September 2009 - Palling Around with Bill Ayers;
I had the honor to interview Bill Ayers. Bill and I were delighted to be joined by a Born-Again, Libertarian, Ex-Marine, Med-school student on his way to a poetry class who, only after debating health care, stem-cells, and his fears of socialism, recognized that he was, in fact, “Palling’ Around” with non-other than Bill Ayers. Not only did he allow us to tape him at length, but also he brought such ease to the setting that I forgot there were cameras taping us. Bill helped me recognize (in what seemed like a therapy session) that some of my underlying motivation in developing “My Momma Says Obama” is the feeling that I remember having towards my(extremely wealthy, extremely republican) father as he walked out of my hospital room years ago, when I asked for help with the medical bill. That story exemplifies not only the Republican sentiments towards the issue of health care but towards the American public in general.
I truly believe in what Norman Mailer said in an interview with Martin Amis, “America is like a battered wife,” however I feel that our generation could be considered the ‘battered children’ who have grown up unwilling to trust a greater power.
Senator Kennedy, and universal health care;
Juggling my family and my film has been so stressful, and has taken its toll on my health. I developed a more personal angle on the health care debate back in 2009, when I got Shingles and was fortunate to be able to talk to my doctor immediately. He said treatment should begin within 72 hours from the onset, but my heart goes out to other less fortunate Americans who don't have access to health care. Apparently President Obama made Senator Kennedy a promise to work hard for universal health care. When I think of the pain I have made tolerable because I was able to see my doctor immediately I feel lucky but perversely guilty because as Kennedy said "Health care should be a right, not a privilege".
Tom & Jerry
The issue of Heath Care had been on my mind as I grieved the loss of Senator "Teddy" Kennedy. My boy Charlie loves to watch Tom & Jerry, and as it reminds me of my childhood, I don’t mind sitting with him and watching my favorite cat and mouse run across the screen. One episode in particular held my attention the other day as i was thinking of Teddy Kennedy's dream for health care. An egg rolls across the screen and out pops arms and legs. Tom, unaware, sits upon said egg and cracks it, hatching a little duck. The little duckling believes that Tom, a large Grey cat, is indeed his mother and follows him around. Tom attempts to cook the little duckling for dinner, first stuffing him with food then placing him on a roaster. The unassuming duck thinks that “mommy” is taking care of him and simply setting up a bed. Jerry, always the hero, rescues, time and again, the little duckling from the oven to only have the duck run back to its’ murderous “mommy”. The duck repeatedly praises his Tom saying, “mommy will save me, mommy loves me.” Though it seems silly to compare voters and political parties to a cartoon, no model has held so true as this episode of Tom & Jerry. While the Democrats (Jerry) attempt to provide health care and safety for the needy, many citizens are unknowingly putting themselves in a harmful situation by follow the Republicans (Tom), believing, wrongly, that their “mommy” will take care of them. I thank God for lions like Sen. Teddy Kennedy to scare away the Tom cats.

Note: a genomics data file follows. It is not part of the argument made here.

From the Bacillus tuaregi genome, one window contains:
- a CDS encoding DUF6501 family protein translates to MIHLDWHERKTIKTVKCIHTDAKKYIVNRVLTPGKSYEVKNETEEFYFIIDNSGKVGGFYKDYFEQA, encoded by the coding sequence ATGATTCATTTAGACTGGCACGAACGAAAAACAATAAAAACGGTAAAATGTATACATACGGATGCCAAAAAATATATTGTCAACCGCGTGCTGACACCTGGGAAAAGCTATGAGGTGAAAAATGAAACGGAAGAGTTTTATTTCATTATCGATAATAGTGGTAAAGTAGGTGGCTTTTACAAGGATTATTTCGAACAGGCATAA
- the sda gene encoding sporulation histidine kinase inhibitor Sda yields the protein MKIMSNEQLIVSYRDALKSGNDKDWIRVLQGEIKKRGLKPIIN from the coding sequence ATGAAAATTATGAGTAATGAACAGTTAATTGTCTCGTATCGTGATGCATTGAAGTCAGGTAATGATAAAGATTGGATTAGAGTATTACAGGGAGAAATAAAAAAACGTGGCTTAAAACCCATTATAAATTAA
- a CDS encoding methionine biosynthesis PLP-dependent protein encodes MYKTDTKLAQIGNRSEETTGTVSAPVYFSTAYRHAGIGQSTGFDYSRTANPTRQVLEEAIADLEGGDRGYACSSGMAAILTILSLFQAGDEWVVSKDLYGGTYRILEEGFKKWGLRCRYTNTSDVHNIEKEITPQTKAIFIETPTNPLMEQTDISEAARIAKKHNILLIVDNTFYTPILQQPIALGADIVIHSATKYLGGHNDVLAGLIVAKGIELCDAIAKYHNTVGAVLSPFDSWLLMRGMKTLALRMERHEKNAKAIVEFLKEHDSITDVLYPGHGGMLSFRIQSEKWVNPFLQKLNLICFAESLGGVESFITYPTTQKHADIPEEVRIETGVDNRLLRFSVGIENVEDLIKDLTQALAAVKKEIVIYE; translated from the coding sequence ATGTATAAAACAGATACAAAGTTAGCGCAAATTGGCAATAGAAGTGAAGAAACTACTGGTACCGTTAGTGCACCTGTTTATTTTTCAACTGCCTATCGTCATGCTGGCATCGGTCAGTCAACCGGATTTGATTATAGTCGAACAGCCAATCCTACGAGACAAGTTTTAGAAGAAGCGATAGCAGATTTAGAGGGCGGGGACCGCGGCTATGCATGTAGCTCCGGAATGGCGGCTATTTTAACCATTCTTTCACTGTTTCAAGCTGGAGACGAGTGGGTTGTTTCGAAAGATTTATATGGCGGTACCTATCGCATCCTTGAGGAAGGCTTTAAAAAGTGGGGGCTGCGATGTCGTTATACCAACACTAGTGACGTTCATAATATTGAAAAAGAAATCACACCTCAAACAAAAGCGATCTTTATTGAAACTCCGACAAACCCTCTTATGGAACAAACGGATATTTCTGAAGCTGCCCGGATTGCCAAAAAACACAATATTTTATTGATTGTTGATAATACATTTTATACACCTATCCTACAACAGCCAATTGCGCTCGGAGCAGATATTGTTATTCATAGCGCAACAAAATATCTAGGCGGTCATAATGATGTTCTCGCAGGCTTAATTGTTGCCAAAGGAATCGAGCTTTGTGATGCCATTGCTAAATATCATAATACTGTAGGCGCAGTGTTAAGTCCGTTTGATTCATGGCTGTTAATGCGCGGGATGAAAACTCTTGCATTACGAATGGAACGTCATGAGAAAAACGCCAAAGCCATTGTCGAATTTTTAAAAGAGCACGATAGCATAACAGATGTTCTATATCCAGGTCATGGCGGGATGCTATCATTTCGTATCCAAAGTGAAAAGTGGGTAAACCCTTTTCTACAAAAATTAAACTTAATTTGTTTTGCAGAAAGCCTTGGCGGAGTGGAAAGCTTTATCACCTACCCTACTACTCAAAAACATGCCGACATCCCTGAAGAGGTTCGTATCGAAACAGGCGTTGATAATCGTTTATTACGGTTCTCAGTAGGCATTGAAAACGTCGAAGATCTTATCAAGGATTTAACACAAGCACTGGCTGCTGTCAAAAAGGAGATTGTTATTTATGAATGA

Senator Kennedy's speech;
"And may it be said that we kept the faith. May it be said that we found our faith again. And may it be said of us, both in dark passages and in bright days, in the words of Tennyson that my brothers quoted and loved, and that have special meaning for me now: I am a part of all that I have met....Tho much is taken, much abides. That which we are, we are-- One equal temper of heroic hearts, Strong in will To strive, to seek, to find, and not to yield. For all those whose cares have been our concern, the work goes on, the cause endures, the hope still lives, and the dream shall never die".